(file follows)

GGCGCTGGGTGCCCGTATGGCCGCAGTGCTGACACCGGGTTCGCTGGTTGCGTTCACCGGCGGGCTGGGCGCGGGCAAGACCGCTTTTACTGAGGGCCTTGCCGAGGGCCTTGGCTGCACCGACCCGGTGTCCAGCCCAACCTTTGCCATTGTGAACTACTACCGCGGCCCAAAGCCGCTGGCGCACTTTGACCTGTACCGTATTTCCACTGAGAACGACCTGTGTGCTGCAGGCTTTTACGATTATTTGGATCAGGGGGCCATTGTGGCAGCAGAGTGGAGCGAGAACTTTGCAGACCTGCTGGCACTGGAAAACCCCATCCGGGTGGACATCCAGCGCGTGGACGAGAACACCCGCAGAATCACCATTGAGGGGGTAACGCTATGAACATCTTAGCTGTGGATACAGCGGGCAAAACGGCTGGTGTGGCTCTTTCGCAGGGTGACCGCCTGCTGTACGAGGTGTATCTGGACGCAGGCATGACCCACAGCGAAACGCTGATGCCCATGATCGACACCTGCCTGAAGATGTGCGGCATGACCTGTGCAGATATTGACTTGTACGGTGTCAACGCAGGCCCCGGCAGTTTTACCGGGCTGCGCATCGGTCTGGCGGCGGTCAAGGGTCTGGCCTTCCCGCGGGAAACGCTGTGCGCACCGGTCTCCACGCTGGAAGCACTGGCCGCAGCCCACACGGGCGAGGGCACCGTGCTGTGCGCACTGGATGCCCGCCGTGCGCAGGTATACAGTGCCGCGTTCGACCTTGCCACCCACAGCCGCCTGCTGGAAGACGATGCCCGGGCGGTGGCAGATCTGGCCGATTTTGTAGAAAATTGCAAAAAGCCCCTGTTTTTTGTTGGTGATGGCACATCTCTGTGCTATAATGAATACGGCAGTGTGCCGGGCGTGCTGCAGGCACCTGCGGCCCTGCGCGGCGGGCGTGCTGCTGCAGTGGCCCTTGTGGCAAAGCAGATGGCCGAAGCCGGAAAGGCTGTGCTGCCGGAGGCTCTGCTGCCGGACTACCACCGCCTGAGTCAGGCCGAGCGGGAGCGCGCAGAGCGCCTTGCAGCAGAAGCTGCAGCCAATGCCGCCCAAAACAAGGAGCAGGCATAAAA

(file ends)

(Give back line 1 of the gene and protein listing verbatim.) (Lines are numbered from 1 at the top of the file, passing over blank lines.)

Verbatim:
GGCGCTGGGTGCCCGTATGGCCGCAGTGCTGACACCGGGTTCGCTGGTTGCGTTCACCGGCGGGCTGGGCGCGGGCAAGACCGCTTTTACTGAGGGCCTTGCCGAGGGCCTTGGCTGCACCGACCCGGTGTCCAGCCCAACCTTTGCCATTGTGAACTACTACCGCGGCCCAAAGCCGCTGGCGCACTTTGACCTGTACCGTATTTCCACTGAGAACGACCTGTGTGCTGCAGGCTTTTACGATTATTTGGATCAGGGGGCCATTGTGGCAGCAGAGTGGAGCGAGAACTTTGCAGACCTGCTGGCACTGGAAAACCCCATCCGGGTGGACATCCAGCGCGTGGACGAGAACACCCGCAGAATCACCATTGAGGGGGTAACGCTATGAACATCTTAGCTGTGGATACAGCGGGCAAAACGGCTGGTGTGGCTCTTTCGCAGGGTGACCGCCTGCTGTACGAGGTGTATCTGGACGCAGGCATGACCCACAGCGAAACGCTGATGCCCATGATCGACACCTGCCTGAAGATGTGCGGCATGACCTGTGCAGATATTGACTTGTACGGTGTCAACGCAGGCCCCGGCAGTTTTACCGGGCTGCGCATCGGTCTGGCGGCGGTCAAGGGTCTGGCCTTCCCGCGGGAAACGCTGTGCGCACCGGTCTCCACGCTGGAAGCACTGGCCGCAGCCCACACGGGCGAGGGCACCGTGCTGTGCGCACTGGATGCCCGCCGTGCGCAGGTATACAGTGCCGCGTTCGACCTTGCCACCCACAGCCGCCTGCTGGAAGACGATGCCCGGGCGGTGGCAGATCTGGCCGATTTTGTAGAAAATTGCAAAAAGCCCCTGTTTTTTGTTGGTGATGGCACATCTCTGTGCTATAATGAATACGGCAGTGTGCCGGGCGTGCTGCAGGCACCTGCGGCCCTGCGCGGCGGGCGTGCTGCTGCAGTGGCCCTTGTGGCAAAGCAGATGGCCGAAGCCGGAAAGGCTGTGCTGCCGGAGGCTCTGCTGCCGGACTACCACCGCCTGAGTCAGGCCGAGCGGGAGCGCGCAGAGCGCCTTGCAGCAGAAGCTGCAGCCAATGCCGCCCAAAACAAGGAGCAGGCATAAAA